Journal of the Association for Laboratory Phonology
Ed. by Cole, Jennifer
IMPACT FACTOR 2015: 0.667
Rank 85 out of 179 in category Linguistics in the 2015 Thomson Reuters Journal Citation Report/Social Sciences Edition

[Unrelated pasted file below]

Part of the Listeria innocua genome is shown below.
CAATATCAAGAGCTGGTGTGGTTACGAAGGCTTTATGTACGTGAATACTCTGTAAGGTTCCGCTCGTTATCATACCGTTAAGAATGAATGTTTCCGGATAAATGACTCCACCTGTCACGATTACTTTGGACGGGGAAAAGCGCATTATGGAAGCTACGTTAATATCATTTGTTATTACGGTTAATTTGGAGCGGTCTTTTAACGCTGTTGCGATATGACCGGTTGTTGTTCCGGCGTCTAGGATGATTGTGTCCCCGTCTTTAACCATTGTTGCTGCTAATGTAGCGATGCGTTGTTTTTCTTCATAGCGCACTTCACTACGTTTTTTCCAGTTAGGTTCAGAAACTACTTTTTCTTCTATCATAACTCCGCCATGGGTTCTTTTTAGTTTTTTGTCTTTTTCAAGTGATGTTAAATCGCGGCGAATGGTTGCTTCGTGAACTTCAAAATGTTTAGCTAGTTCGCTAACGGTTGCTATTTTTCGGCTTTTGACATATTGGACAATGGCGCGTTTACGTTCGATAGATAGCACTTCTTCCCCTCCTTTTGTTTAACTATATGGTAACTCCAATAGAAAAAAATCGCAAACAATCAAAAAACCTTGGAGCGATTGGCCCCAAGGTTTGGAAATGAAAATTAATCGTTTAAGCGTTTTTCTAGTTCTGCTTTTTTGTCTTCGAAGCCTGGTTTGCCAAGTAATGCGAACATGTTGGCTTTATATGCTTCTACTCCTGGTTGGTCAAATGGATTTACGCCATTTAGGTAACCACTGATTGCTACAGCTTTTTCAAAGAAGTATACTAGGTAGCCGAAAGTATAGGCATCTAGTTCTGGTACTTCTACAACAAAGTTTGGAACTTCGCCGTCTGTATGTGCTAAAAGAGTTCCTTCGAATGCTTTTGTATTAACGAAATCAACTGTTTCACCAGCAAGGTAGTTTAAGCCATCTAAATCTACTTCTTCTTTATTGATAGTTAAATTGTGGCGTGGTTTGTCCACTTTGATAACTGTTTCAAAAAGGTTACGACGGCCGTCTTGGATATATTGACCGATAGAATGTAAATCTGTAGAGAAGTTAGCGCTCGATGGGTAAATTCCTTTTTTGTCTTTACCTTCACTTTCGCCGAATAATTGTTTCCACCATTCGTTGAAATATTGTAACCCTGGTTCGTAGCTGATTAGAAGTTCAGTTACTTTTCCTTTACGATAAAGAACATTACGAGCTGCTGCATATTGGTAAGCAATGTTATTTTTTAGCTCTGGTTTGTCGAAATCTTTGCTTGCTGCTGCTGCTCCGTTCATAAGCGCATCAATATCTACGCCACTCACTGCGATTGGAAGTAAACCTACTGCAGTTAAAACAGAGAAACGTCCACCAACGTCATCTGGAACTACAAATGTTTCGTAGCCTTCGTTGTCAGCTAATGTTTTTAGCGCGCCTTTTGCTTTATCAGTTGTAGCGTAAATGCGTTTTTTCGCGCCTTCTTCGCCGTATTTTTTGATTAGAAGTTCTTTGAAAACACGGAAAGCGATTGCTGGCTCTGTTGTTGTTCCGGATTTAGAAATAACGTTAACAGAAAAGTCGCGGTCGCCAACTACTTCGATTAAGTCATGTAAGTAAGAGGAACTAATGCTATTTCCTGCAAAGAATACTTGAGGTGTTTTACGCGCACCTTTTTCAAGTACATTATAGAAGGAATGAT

This study examines how variation in production is perceived and then (re)interpreted by listeners, thus providing the link between phonetic variation and sound change. We investigate whether listeners can detect the nasal leak that may accompany utterance-initial voiced stops in Spanish, and reinterpret it as a nasal segment. Such reinterpretation may account for a number of sound patterns involving emergent nasals adjacent to voiced stops in oral contexts. Oral pressure, nasal/oral airflow, and audio were recorded for utterance-initial /b d p t/ produced by 10 Spanish speakers. Tokens showing different degrees of nasal leak (nasal C, maximum, medium, and no nasal leak) were placed intervocalically, where both /C/ and /NC/ may occur. The stimuli were presented to Spanish listeners for identification as /VNCV/ or /V(C)CV/. Identification results indicate a higher number of VNCV responses with incremental changes in nasal leak in voiced but not voiceless stimuli. Reaction time analysis showed shorter latencies to nasal identification for larger velum leak stimuli. The results suggest that listeners can `hear' the nasal leak and fail to relate it to voicing initiation, interpreting a nasal segment. Thus a gesture aimed at facilitating voicing initiation may be interpreted as a new target goal.
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